Set up to go long?
It’s only way tag of Wilfork works
Do yourself a favor.
Take the $7.003 million out of this Vince Wilfork situation.
You’ll save yourself a lot of trouble and, judging by the comments from both the Patriots and Wilfork’s camp, if that’s the final figure for No. 75, neither side will have reached its goal.
So spare everyone the “He’s got 7.003 million reasons not to complain.’’ Because that number - the dollar amount affixed to the franchise designation placed upon Wilfork yesterday - is one of system failure on both ends.
For Wilfork, because it’s not close to the money that he wants. And for the Patriots, because it represents gripping desperately at their most important defensive player for one more year, rather than making him a cornerstone of their future.
The idea here is to reach a long-term accord. Period. If it’s not, there are some mistruths being floated in this case.
Shortly after news broke that the Patriots had filed paperwork to place the non-exclusive franchise tag on Wilfork, the family, through his wife Bianca’s Twitter account, released the following statement: “After six years of dedicated service, I do un derstand this is a business. With that being said, it is my hope that the tag is applied for its true purpose, for the purpose of allotting more time for us to continue our talks and be able to reach a long-term agreement. Only time will tell what the final result will be.’’
The Patriots responded with a quote, tucked in their announcement of the move and with no attribution, expressing similar intentions.
“A long-term agreement with Vince Wilfork has been the team’s top contractual priority for some time,’’ it read. “Unfortunately, despite numerous conversations and proposals, the goal has not yet been realized.
“Vince is a tremendous player for our team and remains a significant part of our future plans. It is because of Vince’s importance to this organization that we have assigned the franchise designation as we continue to work toward a long-term agreement. We are hopeful that Vince will remain a Patriot for many years to come.’’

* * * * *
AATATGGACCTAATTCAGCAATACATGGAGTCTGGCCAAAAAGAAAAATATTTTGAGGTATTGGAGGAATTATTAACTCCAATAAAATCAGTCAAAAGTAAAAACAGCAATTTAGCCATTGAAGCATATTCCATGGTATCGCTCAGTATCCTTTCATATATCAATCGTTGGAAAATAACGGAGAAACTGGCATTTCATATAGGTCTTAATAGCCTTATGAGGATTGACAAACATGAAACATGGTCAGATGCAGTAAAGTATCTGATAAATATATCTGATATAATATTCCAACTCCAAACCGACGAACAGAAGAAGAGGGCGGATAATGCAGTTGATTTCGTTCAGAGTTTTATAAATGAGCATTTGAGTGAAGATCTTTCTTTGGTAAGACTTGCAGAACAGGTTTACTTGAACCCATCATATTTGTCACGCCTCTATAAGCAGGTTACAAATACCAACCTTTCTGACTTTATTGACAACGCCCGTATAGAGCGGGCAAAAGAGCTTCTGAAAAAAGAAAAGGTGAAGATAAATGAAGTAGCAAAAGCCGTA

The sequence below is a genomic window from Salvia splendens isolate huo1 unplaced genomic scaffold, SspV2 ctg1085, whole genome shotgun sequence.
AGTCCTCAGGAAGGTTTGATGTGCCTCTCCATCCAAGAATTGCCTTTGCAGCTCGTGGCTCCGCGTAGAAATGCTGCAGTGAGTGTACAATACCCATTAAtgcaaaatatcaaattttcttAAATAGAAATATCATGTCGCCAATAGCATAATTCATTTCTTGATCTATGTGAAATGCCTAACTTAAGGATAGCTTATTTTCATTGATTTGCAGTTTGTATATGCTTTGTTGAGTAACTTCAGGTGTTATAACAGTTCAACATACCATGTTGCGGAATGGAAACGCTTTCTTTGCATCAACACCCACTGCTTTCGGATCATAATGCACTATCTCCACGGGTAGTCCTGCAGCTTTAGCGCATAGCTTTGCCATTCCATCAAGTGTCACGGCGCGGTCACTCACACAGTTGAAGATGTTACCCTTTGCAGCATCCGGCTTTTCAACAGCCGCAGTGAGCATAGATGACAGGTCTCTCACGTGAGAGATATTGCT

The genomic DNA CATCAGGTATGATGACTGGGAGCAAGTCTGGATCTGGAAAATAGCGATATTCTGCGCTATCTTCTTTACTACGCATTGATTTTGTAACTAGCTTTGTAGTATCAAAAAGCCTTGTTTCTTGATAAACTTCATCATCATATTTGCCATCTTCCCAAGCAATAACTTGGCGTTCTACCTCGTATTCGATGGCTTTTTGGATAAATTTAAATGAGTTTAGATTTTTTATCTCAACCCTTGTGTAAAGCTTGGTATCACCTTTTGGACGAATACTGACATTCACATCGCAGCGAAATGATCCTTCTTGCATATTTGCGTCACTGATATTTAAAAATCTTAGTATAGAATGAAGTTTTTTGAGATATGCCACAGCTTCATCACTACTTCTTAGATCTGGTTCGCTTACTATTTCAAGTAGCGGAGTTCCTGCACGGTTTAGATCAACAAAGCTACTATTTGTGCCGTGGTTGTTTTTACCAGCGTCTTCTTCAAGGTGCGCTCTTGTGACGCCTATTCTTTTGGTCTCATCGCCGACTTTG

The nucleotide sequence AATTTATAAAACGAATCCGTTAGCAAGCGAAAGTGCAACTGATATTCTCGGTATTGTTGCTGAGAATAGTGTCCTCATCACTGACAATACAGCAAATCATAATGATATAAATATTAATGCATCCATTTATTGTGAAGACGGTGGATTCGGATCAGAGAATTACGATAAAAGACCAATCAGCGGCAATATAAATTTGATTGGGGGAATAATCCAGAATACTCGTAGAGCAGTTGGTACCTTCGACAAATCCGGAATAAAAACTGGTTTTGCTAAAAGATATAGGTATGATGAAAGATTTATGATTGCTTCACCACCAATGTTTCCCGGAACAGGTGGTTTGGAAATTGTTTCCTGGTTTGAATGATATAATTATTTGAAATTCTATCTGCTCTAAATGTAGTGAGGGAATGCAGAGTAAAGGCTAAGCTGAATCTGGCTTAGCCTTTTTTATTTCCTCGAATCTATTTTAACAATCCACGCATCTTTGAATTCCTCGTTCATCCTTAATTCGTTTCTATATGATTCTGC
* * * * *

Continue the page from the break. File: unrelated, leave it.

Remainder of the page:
For a team that issues news releases that often have all the information that a couple of mouse clicks could get you, that statement is significant.
Take the last two occasions that New England used the tag.
The announcement of Asante Samuel’s tagging in 2007 had a one-line reference to a long-term deal, with Bill Belichick quoted: “We hope Asante remains a Patriot for many seasons to come.’’ Last year, when Matt Cassel was tagged, a Belichick quote in the news release read: “We look forward to working with Matt again in 2009.’’
If those were pecks on the cheek, the comments on the Wilfork release were long, passionate kisses.
Wilfork, too, has changed his tune since saying the tag would be “a slap in my face.’’ At the Pro Bowl, when asked by the Globe if he was upset with the Patriots, he responded, “Not at all,’’ and, if Twitter is your guide, he’s cautiously optimistic now.
As for the notion that $7.003 million is nothing to complain about, forget about that.
Football players have a finite time to make as much money as they can, and the uncertainty of the labor situation, and possible 2011 lockout, means financial security is of the utmost importance.
In fact, agents over the last couple years, when speaking on contracts negotiated for their players, have made a habit of pointing out how much those guys are scheduled to make “before the lockout.’’
Additionally, when looking at that window of opportunity, it’s easy to see Wilfork, in this spot, as gaining $7.003 million. The truth is, if he signs the tender rather than negotiating a contract that could pay $30-35 million guaranteed, he’ll be losing $23-28 million that, in the roughest of sports, there’s no saying he’d ever get back.
So where’s the disconnect?
Had the Patriots and Wilfork negotiated a new contract before last February, they’d have done so in a different economic climate.
The upshot of waiting was that New England got Wilfork’s services in 2009 at a bargain-basement rate of $2.2 million.
The risk was that the market for defensive players would change, and it has.
Albert Haynesworth got $41 million guaranteed from the Redskins. DeMarcus Ware took home $40 million guaranteed from the Cowboys. Nnamdi Asomugha’s deal in Oakland was so off the charts in Oakland - worth $28.5 million in its first two years and at least $45.3 million (and maybe more) over three years if an option is picked up - that it only can be compared to the highest-level quarterback contracts.
So now, the Patriots and Wilfork’s people have to amend the numbers, and do so in a challenging new frontier with the rules of 2011 and beyond representing a great unknown.
It’s a challenge for all teams now, but the Patriots aren’t the first team and Wilfork isn’t the first player to have to surmount it.
In August, the Giants found a way to make it work with Eli Manning, and the Chargers got it done with Philip Rivers. In October, the Cowboys bridged the gap with Ware, and the Bears did the same with Jay Cutler.
In each case, the team saw a player it couldn’t go without and, 2011 be damned, something was going to get done.
Read into the Patriots’ statement, and the Wilforks’ tweets, and you can see that the two sides feel similarly about this.
So now it’s simply a numbers game. And for everyone involved, as these numbers go, $7.003 million is most certainly the wrong one.
Albert R. Breer can be reached at firstname.lastname@example.org. Follow him on Twitter @albertbreer.